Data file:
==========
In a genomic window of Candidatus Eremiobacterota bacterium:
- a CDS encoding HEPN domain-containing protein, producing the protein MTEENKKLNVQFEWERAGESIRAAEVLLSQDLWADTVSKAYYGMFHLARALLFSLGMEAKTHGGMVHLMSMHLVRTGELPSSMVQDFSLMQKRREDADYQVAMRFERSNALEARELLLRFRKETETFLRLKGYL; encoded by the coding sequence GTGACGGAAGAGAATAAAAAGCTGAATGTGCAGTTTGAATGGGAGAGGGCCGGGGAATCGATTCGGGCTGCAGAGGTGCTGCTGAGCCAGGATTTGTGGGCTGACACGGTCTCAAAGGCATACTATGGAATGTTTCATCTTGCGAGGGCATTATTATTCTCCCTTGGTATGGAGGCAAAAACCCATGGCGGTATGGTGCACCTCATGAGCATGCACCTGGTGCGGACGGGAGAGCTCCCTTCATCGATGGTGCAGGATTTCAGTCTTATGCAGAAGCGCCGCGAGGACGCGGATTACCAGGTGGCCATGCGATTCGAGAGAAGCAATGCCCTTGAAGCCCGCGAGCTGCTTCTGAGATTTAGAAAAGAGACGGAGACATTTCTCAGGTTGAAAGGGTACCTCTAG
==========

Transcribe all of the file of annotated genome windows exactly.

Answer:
In a genomic window of Candidatus Eremiobacterota bacterium:
- a CDS encoding HEPN domain-containing protein, producing the protein MTEENKKLNVQFEWERAGESIRAAEVLLSQDLWADTVSKAYYGMFHLARALLFSLGMEAKTHGGMVHLMSMHLVRTGELPSSMVQDFSLMQKRREDADYQVAMRFERSNALEARELLLRFRKETETFLRLKGYL; encoded by the coding sequence GTGACGGAAGAGAATAAAAAGCTGAATGTGCAGTTTGAATGGGAGAGGGCCGGGGAATCGATTCGGGCTGCAGAGGTGCTGCTGAGCCAGGATTTGTGGGCTGACACGGTCTCAAAGGCATACTATGGAATGTTTCATCTTGCGAGGGCATTATTATTCTCCCTTGGTATGGAGGCAAAAACCCATGGCGGTATGGTGCACCTCATGAGCATGCACCTGGTGCGGACGGGAGAGCTCCCTTCATCGATGGTGCAGGATTTCAGTCTTATGCAGAAGCGCCGCGAGGACGCGGATTACCAGGTGGCCATGCGATTCGAGAGAAGCAATGCCCTTGAAGCCCGCGAGCTGCTTCTGAGATTTAGAAAAGAGACGGAGACATTTCTCAGGTTGAAAGGGTACCTCTAG